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Ten regional agencies each received a $10,000 grant Monday from The Community Foundation of the Lowcountry and the S.C. Center for Grassroots and Nonprofit Leadership at Clemson University. '
Grants were given to rural faith- and community-based organizations in Beaufort, Colleton, Hampton and Jasper counties for programs for the homeless, needy elders, at-risk children and infrastructure development.'
"Since we have this grant we're able to go full force," said Shauw Chin Capps, director of Hope Haven of the Lowcountry, a grant recipient. '
Hope Haven is one of 14 state-sanctioned child advocacy centers that works with police on child abuse cases.'
Capps said the money will be used to further Hope Haven's law enforcement outreach and education project, which focuses on providing training to all new police agencies in the four-county region for handling child abuse, particularly sexual abuse cases. '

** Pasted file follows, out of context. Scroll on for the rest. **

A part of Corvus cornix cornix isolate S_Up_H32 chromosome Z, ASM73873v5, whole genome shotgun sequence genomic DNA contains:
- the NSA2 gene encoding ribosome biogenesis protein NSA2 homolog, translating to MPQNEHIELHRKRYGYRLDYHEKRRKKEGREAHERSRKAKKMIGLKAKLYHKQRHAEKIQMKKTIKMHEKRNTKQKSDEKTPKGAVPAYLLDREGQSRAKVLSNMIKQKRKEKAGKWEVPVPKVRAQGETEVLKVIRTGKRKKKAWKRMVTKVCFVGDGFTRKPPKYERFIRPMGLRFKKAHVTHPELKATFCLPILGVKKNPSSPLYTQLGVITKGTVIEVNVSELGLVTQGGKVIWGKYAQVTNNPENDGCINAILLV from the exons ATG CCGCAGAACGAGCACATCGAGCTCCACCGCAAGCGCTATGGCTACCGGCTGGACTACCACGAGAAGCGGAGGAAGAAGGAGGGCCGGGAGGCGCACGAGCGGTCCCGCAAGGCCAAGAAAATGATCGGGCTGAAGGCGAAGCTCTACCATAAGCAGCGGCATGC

Twenty-three grant applications were received, said Carolyn Torgersen, spokeswoman for The Community Foundation of the Lowcountry.'
"The guidelines of the program are broad and include faith-based programs, which is why you see some churches in the group," Torgersen said.'
Grant recipients included The Baptist Church of Beaufort, Beaufort Marine Institute, Colleton County First Steps, A Community Caring for Children, Literacy Volunteers of the Lowcountry, The Resource Foundation for Jasper County, Recording for the Blind and Dyslexic, St. Vincent de Paul of St. Peter's and Technical College of the Lowcountry Foundation.'
For the past three years, The Community Foundation of the Lowcountry has earmarked $50,000 to be matched dollar for dollar with money from the S.C. Rural Communities Compassion Project, administered by the S.C. Center for Grassroots and Nonprofit Leadership. '
The partnership is part of the Compassion Capital Fund, a project of the U.S. Department of Health and Human Services.